Gaming archivists have discovered the long-lost Quake GBA port, which is made by the same porter who created the legendary ‘impossible’ Doom SNES port – and what’s more, you can play this version of the classic FPS game for yourself.
There are many surprising things about the Doom port to the Super Nintendo from 1995, such as the technical wonder of having the FPS on a 16-bit console and that it claimed Doom was set in the far-off future of 2022. However, the coolest fact about it is that the port was mostly made by a single programmer – Randy Linden.
According to archivists Forest Illusion, in 2002 Linden put his skills to the test porting Quake to Nintendo’s Game Boy Advance handheld. He created an example demo to show how Quake could run on the console, but it didn’t get the go-ahead – mostly because, by the time it was working, the public was moving on from the GBA. Recently, that Quake demo was rediscovered on a random flash drive in Linden’s storage – and is now available to download on Forest Illusion. You’ll need a GBA emulator to play it, of course.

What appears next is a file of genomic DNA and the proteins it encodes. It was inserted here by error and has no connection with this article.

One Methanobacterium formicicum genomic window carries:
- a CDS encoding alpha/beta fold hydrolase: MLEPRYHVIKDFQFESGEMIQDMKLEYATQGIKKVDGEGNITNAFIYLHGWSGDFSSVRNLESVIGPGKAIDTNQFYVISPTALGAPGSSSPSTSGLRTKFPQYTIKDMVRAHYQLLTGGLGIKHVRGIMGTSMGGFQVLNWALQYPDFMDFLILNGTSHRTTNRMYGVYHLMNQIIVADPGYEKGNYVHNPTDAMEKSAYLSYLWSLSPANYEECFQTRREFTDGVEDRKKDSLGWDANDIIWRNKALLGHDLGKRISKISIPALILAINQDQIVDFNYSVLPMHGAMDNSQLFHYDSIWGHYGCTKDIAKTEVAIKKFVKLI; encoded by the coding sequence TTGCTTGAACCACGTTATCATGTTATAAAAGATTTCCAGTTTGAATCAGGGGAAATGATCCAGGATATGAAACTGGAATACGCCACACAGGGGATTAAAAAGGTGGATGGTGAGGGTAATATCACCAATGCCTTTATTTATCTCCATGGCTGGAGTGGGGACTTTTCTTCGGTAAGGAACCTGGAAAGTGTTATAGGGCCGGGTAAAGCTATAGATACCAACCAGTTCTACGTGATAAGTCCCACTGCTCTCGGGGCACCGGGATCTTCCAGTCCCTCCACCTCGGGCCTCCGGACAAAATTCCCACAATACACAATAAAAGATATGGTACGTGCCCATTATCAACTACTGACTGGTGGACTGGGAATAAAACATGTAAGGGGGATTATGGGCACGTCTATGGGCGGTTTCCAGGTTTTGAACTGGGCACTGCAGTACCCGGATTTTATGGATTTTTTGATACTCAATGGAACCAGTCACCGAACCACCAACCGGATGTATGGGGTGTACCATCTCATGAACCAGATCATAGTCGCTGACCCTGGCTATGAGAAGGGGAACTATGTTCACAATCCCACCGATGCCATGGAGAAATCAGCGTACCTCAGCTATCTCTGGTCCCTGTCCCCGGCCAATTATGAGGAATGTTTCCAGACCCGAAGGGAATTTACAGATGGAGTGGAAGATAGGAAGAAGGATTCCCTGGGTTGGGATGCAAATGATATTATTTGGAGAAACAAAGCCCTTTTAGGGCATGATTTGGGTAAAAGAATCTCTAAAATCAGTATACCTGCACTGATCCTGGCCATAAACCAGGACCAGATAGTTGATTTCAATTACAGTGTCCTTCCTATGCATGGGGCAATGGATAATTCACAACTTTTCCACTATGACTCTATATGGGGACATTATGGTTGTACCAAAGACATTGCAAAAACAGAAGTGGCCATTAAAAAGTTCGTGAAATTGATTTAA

Technically speaking though, this demo is not really Quake. It’s a tech demo with the look and feel of Quake that is designed to show off how the game would run on the GBA hardware – it’s fully 3D-rendered, unlike most FPS games on GBA. However, it doesn’t use any assets from Quake, not even music or sound effects. It just looks a lot like it.
Apparently, Linden repurposed the engine he used and created his own original FPS called Cyboid – which you can download from his website. Funnily enough, it bears a strong resemblance to Quake.
As for Quake itself, it got an official remaster in 2021 and even a horde mode. With the Xbox Bethesda showcase coming up, it’s possible a new Quake game could be revealed. It probably won’t be available on GBA, however.